21 Jump Street (2012) (Blu-ray)
Audio Commentary-Directors and Cast
Deleted Scenes-x 20
Featurette-Behind The Scenes-x 7
Theatrical Trailer-x 2 for other films
|Year Of Production||2012|
|RSDL / Flipper||Dual Layered||Cast & Crew|
|Region Coding||1,2,3,4,5,6||Directed By||
Universal Pictures Home Video
|Pan & Scan/Full Frame||None||
English DTS HD Master Audio 5.1
English Descriptive Audio Dolby Digital 2.0 (640Kb/s)
English Audio Commentary Dolby Digital 2.0 (192Kb/s)
|Widescreen Aspect Ratio||2.40:1|
|Original Aspect Ratio||2.35:1||Miscellaneous|
English Audio Commentary
English for the Hearing Impaired
|Annoying Product Placement||No|
|Action In or After Credits||No|
In high school Jenko (Channing Tatum) was the popular sports jock, Schmidt (Jonah Hill) the shy, bullied science nerd. They were not friends, but when both joined the Police they helped each other succeed at the Police Academy and became friends. Due to their youthful looks they were transferred to 21 Jump Street, a special operation commanded by Captain Dickson (Ice Cube), and sent undercover back to their old high school to infiltrate and smash a drugs ring. By mistake, Jenko ends up with the science nerds while Schmidt finds himself part of the rich in-crowd led by Eric (Dave Franco), where he finds himself falling for talented Molly (Brie Larson). They quickly discover that Eric is the main drug dealer but finding out the supplier is more difficult. After a series of misunderstandings and misadventures, everything comes to a climax at the High School Prom.
The original 21 Jump Street was a US TV series that ran between 1987 and 1991 and starred a very young Johnny Depp. This big screen version is jointly directed by Phil Lord and Chris Miller. They had directed the 2009 animated feature Cloudy With a Chance of Meatballs and this 21 Jump Street is their first live action film. The result is a uneven film that is funny and entertaining in parts. At various times the film relies on slapstick humour, juvenile toilet humour, swearing, but adds some fun lines as well as in-jokes. For example, Johnny Depp and Peter DeLuise, who both appeared in the original TV series, make uncredited cameo appearances, the Depp character commenting to our heroes that he used to be in Jump Street. As well as a comedy, the film is also a buddy movie, an action film with a couple of car chases that appear tacked on and some quite bloody violence near the end. There is nothing wrong with extreme changes of tone in a film but it is hard to pull of properly, and the juxtaposition in 21 Jump Street does not always work.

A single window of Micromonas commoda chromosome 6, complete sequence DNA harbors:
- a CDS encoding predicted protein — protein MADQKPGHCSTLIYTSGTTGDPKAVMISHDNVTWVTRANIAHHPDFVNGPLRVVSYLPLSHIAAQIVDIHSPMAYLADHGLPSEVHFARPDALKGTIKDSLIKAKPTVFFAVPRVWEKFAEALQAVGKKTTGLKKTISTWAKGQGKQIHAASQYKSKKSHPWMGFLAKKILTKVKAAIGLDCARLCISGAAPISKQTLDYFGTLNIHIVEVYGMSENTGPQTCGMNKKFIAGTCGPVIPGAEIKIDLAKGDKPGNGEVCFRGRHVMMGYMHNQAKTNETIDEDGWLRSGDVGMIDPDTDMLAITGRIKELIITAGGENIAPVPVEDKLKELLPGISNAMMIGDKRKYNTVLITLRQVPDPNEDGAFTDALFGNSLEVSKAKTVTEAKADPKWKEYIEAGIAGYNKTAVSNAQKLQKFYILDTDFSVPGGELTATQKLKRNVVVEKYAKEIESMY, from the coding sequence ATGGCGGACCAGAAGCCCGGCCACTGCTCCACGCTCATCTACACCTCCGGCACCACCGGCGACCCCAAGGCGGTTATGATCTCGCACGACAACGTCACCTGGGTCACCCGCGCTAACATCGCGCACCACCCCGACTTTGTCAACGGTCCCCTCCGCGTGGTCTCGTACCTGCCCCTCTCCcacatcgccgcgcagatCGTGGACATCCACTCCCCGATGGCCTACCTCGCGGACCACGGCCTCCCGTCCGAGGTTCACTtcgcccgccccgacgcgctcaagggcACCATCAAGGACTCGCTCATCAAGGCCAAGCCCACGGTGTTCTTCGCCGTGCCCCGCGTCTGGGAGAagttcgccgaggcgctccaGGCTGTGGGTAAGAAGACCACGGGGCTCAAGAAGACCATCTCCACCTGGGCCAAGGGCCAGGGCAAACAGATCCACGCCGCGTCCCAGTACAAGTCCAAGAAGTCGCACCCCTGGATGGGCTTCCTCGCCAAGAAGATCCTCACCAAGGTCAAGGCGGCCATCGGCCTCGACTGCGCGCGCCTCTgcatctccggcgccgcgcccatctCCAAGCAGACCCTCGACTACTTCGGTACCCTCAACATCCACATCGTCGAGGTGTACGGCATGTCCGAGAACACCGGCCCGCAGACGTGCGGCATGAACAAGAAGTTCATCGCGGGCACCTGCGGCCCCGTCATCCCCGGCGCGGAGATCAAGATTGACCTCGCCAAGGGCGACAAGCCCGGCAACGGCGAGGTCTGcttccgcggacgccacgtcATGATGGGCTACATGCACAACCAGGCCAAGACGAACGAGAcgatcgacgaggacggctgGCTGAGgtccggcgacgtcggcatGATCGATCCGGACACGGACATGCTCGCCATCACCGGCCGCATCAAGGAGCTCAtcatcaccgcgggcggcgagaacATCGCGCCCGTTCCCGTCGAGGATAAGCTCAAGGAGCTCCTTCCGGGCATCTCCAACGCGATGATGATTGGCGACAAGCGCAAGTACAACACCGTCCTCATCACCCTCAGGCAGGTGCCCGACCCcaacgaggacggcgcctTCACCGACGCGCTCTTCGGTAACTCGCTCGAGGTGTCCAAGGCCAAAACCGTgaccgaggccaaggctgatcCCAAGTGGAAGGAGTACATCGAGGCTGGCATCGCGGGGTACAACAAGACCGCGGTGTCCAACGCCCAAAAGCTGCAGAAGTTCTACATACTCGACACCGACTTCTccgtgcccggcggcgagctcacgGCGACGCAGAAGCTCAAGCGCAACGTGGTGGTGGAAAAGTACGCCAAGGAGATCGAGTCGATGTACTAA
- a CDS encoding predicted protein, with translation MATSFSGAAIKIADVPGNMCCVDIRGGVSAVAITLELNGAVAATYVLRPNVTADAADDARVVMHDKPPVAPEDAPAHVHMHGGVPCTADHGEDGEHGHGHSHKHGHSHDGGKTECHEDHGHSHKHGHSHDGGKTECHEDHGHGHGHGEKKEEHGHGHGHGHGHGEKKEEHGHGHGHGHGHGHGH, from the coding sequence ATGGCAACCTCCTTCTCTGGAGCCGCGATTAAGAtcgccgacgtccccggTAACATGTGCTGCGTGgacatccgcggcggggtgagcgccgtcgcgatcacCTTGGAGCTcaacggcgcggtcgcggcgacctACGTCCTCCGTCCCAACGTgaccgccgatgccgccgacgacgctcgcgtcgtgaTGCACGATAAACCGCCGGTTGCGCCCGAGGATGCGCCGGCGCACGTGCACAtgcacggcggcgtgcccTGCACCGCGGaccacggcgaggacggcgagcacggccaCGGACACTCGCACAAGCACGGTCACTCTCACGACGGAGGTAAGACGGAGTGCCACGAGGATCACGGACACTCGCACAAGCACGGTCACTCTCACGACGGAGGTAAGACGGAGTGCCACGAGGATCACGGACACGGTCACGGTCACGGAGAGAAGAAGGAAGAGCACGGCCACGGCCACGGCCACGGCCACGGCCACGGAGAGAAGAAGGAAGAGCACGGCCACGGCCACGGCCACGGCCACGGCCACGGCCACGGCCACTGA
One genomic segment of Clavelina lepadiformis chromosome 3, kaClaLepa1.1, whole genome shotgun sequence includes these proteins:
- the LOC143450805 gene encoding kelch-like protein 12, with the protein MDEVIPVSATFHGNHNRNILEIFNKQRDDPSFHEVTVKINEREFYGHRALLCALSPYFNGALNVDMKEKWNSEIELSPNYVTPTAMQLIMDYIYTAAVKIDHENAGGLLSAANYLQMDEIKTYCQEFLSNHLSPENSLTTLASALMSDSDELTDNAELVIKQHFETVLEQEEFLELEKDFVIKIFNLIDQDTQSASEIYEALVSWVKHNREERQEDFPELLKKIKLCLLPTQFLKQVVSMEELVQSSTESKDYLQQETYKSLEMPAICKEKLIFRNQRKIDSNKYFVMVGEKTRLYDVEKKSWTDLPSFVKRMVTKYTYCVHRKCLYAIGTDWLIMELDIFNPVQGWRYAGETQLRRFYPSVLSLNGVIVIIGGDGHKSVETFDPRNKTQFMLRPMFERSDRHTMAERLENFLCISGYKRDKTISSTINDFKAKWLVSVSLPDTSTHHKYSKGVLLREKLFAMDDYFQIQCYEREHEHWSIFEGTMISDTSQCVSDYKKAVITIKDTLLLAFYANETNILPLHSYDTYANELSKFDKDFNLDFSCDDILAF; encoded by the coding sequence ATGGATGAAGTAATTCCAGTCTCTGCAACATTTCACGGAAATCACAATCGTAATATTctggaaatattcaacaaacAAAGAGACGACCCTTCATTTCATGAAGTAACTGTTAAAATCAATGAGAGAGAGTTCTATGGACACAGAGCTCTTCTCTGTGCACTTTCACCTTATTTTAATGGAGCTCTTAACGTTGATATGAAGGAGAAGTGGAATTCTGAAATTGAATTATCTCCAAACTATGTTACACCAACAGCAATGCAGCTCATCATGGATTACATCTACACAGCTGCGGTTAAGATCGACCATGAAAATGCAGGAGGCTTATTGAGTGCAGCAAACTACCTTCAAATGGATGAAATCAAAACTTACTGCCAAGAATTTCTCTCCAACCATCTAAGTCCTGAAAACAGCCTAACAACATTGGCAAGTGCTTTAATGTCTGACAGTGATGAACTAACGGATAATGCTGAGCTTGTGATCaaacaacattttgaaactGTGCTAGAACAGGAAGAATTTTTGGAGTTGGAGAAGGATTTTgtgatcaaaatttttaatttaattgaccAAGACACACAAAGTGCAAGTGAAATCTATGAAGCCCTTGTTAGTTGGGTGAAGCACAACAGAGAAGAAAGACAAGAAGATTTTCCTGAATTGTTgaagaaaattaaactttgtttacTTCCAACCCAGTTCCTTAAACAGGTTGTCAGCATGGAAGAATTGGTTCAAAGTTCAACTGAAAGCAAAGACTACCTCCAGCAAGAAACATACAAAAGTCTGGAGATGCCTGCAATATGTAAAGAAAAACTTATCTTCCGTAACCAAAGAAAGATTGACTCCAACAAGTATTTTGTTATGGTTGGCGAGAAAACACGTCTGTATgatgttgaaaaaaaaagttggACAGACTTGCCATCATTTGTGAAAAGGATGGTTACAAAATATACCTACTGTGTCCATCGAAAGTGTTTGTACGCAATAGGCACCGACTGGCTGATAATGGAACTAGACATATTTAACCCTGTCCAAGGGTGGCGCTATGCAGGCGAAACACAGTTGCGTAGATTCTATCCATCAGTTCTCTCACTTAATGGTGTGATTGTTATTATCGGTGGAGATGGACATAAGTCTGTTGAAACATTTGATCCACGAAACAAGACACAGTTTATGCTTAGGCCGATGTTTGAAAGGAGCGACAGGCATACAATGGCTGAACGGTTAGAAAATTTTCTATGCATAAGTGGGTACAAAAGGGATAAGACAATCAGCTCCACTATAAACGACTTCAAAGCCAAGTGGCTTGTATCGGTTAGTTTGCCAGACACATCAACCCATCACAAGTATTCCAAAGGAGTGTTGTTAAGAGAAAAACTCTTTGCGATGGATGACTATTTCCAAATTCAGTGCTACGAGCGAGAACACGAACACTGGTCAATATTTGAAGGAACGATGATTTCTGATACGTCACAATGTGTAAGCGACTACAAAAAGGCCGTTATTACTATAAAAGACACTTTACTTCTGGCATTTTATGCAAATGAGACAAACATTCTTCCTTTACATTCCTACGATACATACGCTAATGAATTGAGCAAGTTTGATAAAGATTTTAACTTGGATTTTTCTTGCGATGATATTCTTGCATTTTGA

The characterisations and music add to the uneven feeling. Jonah Hill plays it pretty straight and is all the better for it but most of the rest of acting in the film is deliberately hammy with Ice Cube, Rob Riggle and the couple who play Schmidt’s parents the most extreme examples. I have reviewed a couple of Channing Tatum films recently, such as The Eagle and Haywire (both released in 2011), and enjoyed his performance. On the evidence of 21 Jump Street I am still to be convinced he can do comedy. The score by Mark Mothersbaugh is also uneven, mixing epic sounding orchestral with hip hop, synch and music by a range of artists including The Clash, Eminem and Atlanta Rhythm Section.
The ending of 21 Jump Street sets up a sequel and 21 Jump Street 2 is in pre-production with Jonah Hill and Channing Tatum due to star. As far as I can see a director has yet to be attached for the project; perhaps with a more experienced director the new film may be more controlled and even.